He – who farmers and captains of industry alike were drawn towards, who took the time to talk at length to the factory worker as he did to the greatest artists – deeply loved people in all their diversity, whatever their beliefs, profession or position in society.
He loved to greet French people, talk to them, smile at them… embrace them.
Those from the most humble backgrounds, the most vulnerable, the weakest, were his great cause. He didn’t stop working for those who, struck down by AIDS, suffering from cancer, affected by disability, had had their lives turned upside down.
For Jacques Chirac, no personal journey or story was of greater or lesser value than any other. Only women and men, lives which all deserve equal attention, equal affection.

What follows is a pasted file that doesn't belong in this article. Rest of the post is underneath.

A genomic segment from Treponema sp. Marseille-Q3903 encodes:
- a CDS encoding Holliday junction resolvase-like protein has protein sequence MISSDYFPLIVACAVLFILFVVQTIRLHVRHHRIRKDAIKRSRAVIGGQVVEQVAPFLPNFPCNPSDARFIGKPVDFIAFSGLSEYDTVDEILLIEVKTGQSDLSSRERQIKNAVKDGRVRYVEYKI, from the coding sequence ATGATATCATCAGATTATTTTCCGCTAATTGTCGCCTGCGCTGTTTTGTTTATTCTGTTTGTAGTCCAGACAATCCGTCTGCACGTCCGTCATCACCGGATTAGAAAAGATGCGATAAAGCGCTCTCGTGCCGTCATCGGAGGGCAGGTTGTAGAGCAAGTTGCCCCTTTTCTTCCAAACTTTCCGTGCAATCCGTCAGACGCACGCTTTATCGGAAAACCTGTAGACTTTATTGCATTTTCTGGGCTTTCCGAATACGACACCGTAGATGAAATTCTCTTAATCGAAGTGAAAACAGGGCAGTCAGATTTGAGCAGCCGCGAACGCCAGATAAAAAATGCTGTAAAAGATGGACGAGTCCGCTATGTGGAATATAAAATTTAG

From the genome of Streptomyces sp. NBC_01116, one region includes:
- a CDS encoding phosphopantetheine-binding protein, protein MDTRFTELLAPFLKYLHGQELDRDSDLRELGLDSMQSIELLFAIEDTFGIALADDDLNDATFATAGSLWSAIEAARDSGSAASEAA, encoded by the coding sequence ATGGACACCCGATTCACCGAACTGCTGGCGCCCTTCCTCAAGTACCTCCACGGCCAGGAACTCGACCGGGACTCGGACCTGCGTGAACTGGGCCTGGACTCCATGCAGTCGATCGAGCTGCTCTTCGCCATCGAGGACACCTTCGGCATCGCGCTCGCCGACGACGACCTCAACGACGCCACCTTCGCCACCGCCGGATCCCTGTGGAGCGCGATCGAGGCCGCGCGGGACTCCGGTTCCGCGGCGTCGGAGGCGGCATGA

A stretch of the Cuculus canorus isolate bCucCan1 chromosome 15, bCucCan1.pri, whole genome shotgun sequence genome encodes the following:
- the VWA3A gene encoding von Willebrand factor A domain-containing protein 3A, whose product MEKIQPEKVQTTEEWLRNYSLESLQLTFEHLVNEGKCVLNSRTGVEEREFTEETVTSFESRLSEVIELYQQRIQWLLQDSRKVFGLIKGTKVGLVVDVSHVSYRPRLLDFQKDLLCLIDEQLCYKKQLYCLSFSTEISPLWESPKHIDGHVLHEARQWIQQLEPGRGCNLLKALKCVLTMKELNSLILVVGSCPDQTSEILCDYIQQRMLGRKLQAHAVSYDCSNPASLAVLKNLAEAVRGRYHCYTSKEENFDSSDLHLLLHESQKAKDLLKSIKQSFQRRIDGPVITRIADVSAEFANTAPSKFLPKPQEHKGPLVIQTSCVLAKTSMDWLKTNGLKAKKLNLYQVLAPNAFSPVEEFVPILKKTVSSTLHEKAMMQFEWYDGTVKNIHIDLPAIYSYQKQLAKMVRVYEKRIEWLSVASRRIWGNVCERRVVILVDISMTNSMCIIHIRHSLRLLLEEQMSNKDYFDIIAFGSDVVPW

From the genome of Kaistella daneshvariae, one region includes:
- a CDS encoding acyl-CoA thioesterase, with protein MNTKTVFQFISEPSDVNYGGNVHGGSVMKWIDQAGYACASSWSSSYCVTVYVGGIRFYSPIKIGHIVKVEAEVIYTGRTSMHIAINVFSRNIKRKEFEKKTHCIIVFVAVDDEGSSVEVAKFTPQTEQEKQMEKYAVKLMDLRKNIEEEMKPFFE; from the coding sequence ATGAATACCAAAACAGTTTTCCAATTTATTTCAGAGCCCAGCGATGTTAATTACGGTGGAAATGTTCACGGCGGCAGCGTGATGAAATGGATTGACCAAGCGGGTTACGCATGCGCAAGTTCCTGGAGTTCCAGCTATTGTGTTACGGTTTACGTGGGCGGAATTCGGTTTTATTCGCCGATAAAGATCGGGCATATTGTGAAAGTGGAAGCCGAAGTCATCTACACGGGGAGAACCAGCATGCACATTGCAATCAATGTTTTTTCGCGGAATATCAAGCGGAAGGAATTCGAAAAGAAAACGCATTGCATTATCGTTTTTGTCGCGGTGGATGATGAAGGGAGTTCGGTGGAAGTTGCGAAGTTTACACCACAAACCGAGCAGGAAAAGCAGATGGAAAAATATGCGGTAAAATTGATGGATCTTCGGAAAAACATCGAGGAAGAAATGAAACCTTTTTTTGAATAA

Jacques Chirac was the mirror of France’s destiny. Initially getting involved in his Corrèze homeland, driven by an ambition that led him to conquer Paris, over the course of several decades he learned everything about our country’s political life. Those were years of victory, energy, appetite and enthusiasm. Successes and a few failures. Loyalties and disappointments. For so long we dared not love him, until finally we formed an affectionate, almost filial attachment to him.
Jacques Chirac also experienced personal tragedies which, in his modesty, he kept shrouded in silence – the silence in which he took refuge over recent months. For there are also wounds from which a man cannot recover.
His gaze, his facial features still conveyed something of him to the family and friends who visited him. But always – and I want to testify very personally to this – he carried within him a love of France and the French people.